Authors’ Affiliations

(1)
Institute of Translational Medicine, University of Liverpool
(2)
The Walton Centre NHS Foundation Trust
(3)
Department of Biostatistics, University of Liverpool

References

  1. Radhakrishnan K, Mokri B, Parisi JE, O’Fallon WM, Sunku J, Kurland LT. The trends in incidence of primary brain tumors in the population of rochester, minnesota. Ann Neurol. 1995;37(1):67–73. Available from: http://www.ncbi.nlm.nih.gov/pubmed/7818260. Cited 10 Feb 2017View ArticlePubMedGoogle Scholar
  2. Stupp R, Mason WP, van den Bent MJ, Weller M, Fisher B, Taphoorn MJB, et al. Radiotherapy plus concomitant and adjuvant temozolomide for glioblastoma. N Engl J Med. 2005;352(10):987–96. Available from: http://www.nejm.org/doi/abs/10.1056/NEJMoa043330 View ArticlePubMedGoogle Scholar
  3. Krex D, Klink B, Hartmann C, Von Deimling A, Pietsch T, Simon M, et al. Long-term survival with glioblastoma multiforme. Brain. 2007;130(10):2596–606.View ArticlePubMedGoogle Scholar
  4. Gilbert MR, Dignam JJ, Armstrong TSTS, Wefel JS, Blumenthal DT, Vogelbaum MA, et al. A randomized trial of bevacizumab for newly diagnosed glioblastoma. N Engl J Med. 2014;370(8):699–708.View ArticlePubMedPubMed CentralGoogle Scholar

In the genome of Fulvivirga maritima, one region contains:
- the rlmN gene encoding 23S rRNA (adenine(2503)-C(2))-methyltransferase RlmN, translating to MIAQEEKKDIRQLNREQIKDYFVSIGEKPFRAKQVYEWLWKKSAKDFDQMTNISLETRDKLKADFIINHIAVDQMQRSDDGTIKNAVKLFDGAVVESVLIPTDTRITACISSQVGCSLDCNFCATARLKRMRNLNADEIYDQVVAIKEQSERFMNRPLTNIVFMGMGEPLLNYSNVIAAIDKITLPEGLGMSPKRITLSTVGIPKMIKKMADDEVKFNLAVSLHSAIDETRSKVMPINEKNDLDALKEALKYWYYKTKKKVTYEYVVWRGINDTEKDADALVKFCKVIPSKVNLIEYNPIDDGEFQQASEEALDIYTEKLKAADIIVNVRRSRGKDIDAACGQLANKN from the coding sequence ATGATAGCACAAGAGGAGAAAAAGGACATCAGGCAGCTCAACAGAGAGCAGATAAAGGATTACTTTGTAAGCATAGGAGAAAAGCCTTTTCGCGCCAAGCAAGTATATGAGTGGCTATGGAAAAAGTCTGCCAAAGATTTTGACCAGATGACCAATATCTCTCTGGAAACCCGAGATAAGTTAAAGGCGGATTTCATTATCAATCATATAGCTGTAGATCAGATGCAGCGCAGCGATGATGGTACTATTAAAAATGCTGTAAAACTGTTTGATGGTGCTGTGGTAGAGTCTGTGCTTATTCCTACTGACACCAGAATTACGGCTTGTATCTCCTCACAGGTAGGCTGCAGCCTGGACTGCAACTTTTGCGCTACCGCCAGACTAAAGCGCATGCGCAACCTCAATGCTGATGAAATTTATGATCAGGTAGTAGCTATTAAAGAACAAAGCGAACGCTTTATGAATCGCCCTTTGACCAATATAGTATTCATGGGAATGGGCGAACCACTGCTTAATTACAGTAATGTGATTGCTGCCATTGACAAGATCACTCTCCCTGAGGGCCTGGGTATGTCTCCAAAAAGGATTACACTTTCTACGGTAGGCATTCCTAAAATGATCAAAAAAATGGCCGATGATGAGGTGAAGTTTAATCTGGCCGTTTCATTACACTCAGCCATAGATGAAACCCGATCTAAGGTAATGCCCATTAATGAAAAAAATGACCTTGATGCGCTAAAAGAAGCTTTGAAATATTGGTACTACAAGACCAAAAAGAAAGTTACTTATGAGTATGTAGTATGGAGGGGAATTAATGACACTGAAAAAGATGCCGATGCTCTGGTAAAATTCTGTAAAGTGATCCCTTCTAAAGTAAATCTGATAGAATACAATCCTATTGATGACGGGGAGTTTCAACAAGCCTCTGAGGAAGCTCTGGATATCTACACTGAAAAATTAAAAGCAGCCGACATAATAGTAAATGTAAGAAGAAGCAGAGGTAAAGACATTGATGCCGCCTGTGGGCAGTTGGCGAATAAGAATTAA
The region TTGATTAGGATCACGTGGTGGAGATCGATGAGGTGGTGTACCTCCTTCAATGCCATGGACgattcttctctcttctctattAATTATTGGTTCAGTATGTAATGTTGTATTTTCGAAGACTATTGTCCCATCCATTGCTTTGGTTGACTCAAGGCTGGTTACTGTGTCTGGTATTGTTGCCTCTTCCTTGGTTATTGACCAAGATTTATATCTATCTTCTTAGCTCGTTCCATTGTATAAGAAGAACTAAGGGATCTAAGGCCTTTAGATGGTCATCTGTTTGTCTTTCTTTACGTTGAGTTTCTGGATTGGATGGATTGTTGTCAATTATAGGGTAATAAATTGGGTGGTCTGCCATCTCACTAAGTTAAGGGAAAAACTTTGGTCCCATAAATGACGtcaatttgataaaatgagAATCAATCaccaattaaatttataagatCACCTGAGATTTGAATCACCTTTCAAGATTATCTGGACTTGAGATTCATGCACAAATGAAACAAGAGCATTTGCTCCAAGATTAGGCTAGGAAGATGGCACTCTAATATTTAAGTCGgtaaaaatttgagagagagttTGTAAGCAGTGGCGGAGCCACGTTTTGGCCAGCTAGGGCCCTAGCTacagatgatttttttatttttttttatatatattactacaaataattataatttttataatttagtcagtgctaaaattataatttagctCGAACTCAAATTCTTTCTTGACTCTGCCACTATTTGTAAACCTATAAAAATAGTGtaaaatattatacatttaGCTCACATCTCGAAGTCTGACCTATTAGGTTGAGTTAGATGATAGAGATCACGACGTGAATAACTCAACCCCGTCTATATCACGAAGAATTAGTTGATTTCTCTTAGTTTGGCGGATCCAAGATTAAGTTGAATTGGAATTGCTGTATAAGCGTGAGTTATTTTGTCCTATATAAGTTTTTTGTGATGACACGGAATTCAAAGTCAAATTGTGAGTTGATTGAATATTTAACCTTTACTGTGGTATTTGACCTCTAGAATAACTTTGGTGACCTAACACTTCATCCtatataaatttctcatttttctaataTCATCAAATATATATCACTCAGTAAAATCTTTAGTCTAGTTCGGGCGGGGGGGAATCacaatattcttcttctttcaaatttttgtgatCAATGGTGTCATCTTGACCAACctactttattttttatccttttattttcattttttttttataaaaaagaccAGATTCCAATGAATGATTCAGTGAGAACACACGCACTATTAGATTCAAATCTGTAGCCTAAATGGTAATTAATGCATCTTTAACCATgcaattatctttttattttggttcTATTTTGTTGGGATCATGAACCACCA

5. Stupp R, Hegi ME, Gorlia T, Erridge SC, Perry J, Hong YK, et al. Cilengitide combined with standard treatment for patients with newly diagnosed glioblastoma with methylated MGMT promoter (CENTRIC EORTC 26071-22072 study): a multicentre, randomised, open-label, phase 3 trial. Lancet Oncol. 2014;15(10):1100–8.View ArticlePubMedGoogle Scholar
  6. Woolf EC, Scheck AC. The ketogenic diet for the treatment of malignant glioma. J Lipid Res. 2015;56(1):5–10. Available from: http://www.jlr.org/lookup/doi/10.1194/jlr.R046797. Cited 24 Jan 2017View ArticlePubMedPubMed CentralGoogle Scholar
  7. Abdelwahab MG, Fenton KE, Preul MC, Rho JM, Lynch A, Stafford P, et al. The ketogenic diet is an effective adjuvant to radiation therapy for the treatment of malignant glioma. PLoS One. 2012;7(5):e36197. Canoll P, editor. Available from: http://dx.plos.org/10.1371/journal.pone.0036197. Cited 15 Nov 2016View ArticlePubMedPubMed CentralGoogle Scholar
  8. Allen BG, Bhatia SK, Buatti JM, Brandt KE, Lindholm KE, Button AM, et al. Ketogenic diets enhance oxidative stress and radio-chemo-therapy responses in lung cancer xenografts. Clin Cancer Res. 2013;19(14):3905-13.Google Scholar
  9. Jiang Y-S, Wang F-R. Caloric restriction reduces edema and prolongs survival in a mouse glioma model. J Neuro-Oncol. 2013;114(1):25–32. Available from: http://www.ncbi.nlm.nih.gov/pubmed/23703297. Cited 10 Feb 2017View ArticleGoogle Scholar